But kilometre by kilometre, she fought her way forward. When she started the last lap and saw the leading runners, the crowd went wild. Amid thunderous applause and cheers, Sifan was able to overtake her competitors and, after her three Olympic gold medals in Tokyo over 1,500, 5,000 and 10,000 meters, also won the marathon distance in London.
Cuban Ana Quirot was the dominant runner in the 400 and 800 meters in the late 1980s. Between 1987 and 1990, she remained consistently unbeaten in the 800 meters. In 1993, a kerosene stove exploded in her kitchen, seriously injuring her. Ana, heavily pregnant, suffered third-degree burns on nearly 40 percent of her body and struggled for her life in the hospital for a long time. During this time, her daughter was born prematurely and died after barely a week.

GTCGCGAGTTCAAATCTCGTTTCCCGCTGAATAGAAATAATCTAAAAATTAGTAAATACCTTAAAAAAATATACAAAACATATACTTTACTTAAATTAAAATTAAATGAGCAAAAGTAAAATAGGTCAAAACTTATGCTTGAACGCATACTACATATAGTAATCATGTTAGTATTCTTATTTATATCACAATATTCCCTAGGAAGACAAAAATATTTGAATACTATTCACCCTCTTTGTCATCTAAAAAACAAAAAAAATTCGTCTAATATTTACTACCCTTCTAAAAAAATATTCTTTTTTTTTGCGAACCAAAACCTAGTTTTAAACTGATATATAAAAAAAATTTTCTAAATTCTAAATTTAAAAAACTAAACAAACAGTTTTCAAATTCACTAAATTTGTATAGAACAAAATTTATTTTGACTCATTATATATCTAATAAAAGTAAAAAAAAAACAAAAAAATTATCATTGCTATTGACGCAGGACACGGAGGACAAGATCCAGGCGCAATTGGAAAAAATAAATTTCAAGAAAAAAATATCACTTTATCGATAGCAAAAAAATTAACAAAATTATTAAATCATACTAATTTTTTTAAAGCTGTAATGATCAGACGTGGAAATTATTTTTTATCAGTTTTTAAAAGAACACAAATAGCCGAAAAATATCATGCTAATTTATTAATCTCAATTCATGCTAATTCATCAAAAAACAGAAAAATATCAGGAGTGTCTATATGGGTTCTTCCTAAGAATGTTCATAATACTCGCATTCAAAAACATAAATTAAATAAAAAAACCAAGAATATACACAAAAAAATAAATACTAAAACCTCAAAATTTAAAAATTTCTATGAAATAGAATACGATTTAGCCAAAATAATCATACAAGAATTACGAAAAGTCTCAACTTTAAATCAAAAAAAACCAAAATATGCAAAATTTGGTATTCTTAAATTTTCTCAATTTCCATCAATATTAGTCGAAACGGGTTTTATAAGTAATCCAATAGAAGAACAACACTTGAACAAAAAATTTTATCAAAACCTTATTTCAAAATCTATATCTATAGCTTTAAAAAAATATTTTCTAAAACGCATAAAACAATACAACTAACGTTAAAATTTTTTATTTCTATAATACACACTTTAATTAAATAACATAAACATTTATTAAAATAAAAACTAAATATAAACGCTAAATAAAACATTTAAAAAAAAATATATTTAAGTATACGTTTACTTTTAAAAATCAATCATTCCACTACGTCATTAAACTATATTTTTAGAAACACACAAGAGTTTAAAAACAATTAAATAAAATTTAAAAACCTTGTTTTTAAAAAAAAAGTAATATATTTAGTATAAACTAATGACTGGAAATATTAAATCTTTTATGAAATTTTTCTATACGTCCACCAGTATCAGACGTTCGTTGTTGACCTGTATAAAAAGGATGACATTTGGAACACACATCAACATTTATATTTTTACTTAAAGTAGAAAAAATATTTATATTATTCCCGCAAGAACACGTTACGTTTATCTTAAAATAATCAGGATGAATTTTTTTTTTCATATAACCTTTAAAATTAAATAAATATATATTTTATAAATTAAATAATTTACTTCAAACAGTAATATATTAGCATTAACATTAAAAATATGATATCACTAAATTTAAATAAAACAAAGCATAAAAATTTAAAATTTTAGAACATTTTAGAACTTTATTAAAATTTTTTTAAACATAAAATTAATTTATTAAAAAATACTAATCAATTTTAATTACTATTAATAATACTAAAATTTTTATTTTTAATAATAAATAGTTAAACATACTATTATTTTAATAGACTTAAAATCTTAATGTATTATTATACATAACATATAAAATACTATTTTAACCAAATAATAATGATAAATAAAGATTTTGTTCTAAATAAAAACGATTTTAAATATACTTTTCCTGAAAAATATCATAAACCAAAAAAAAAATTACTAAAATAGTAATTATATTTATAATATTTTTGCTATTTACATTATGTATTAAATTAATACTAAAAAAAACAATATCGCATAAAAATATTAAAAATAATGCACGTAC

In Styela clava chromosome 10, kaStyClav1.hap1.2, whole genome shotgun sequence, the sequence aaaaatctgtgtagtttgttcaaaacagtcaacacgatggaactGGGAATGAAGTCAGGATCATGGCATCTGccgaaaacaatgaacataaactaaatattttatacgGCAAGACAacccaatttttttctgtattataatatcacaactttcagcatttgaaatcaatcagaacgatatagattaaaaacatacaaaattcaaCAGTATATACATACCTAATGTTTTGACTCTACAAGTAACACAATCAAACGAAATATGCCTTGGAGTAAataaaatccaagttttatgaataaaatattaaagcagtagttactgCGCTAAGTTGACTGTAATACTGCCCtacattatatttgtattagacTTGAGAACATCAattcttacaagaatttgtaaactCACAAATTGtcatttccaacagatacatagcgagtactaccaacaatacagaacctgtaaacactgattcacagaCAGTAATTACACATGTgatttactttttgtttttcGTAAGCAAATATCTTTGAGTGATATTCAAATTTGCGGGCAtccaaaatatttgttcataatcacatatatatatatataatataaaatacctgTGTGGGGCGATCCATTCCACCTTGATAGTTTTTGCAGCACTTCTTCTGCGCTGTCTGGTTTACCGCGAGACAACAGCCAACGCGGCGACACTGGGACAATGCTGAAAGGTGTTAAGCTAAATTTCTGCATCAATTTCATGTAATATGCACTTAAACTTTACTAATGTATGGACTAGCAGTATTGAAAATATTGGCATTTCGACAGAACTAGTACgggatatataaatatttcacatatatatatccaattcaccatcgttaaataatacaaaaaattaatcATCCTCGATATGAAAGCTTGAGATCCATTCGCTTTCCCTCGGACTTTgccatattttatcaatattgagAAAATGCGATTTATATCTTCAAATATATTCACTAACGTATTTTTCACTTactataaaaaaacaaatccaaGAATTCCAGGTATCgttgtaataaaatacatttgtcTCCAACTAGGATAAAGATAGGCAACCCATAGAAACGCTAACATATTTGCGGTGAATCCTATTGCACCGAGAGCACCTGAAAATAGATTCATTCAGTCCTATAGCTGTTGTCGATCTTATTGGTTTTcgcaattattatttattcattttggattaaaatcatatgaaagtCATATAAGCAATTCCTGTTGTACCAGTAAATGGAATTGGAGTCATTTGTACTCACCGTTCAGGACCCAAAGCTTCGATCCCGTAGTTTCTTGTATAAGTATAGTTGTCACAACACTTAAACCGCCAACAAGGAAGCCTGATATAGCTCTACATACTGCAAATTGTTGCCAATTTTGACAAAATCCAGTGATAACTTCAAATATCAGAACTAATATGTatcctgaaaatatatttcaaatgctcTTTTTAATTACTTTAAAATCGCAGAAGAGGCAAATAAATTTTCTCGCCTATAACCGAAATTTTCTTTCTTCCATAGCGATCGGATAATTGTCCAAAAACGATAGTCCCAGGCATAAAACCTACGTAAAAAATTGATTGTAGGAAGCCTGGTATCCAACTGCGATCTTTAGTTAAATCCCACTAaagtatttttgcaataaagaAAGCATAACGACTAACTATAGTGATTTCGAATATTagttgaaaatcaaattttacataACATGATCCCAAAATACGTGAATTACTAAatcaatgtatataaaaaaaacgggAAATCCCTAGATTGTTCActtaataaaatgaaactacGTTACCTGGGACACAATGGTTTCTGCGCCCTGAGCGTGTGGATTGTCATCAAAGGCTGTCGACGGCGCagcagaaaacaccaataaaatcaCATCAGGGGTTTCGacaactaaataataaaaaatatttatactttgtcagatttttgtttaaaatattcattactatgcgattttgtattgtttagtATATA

Seven major operations to transplant the skin and treat the wounds later, Ana fought her way back into life and also restarted her athletic career. After two years of healing, she took part in the 1995 World Championships in Gothenburg and confidently won her supreme discipline again in the 800 meters. Olympic silver followed in 1996 and another world championship title in 1997.
Aries Merritt was one of the top hurdlers who not only won the Olympics in 2012 but also set a world record in the 110 metre hurdles. But then his stellar career suddenly came to an end. The U.S. sprinter could no longer call up his top performances, which was incomprehensible to him and the rest of the world - until a test diagnosed a rare gene disease. It was attacking his kidney and had already damaged his bone marrow. Doctors had little hope that he could ever return to his former athletic successes.
But with the certainty of a treatment option, ambition returned. Aries Merrit persevered and resumed his usual training in 2014. With success, because in 2015 he won bronze at the World Championships in Beijing. He competed under difficult conditions: Immediately after the tournament, he went back to the hospital, where he received a kidney transplant donated by his sister.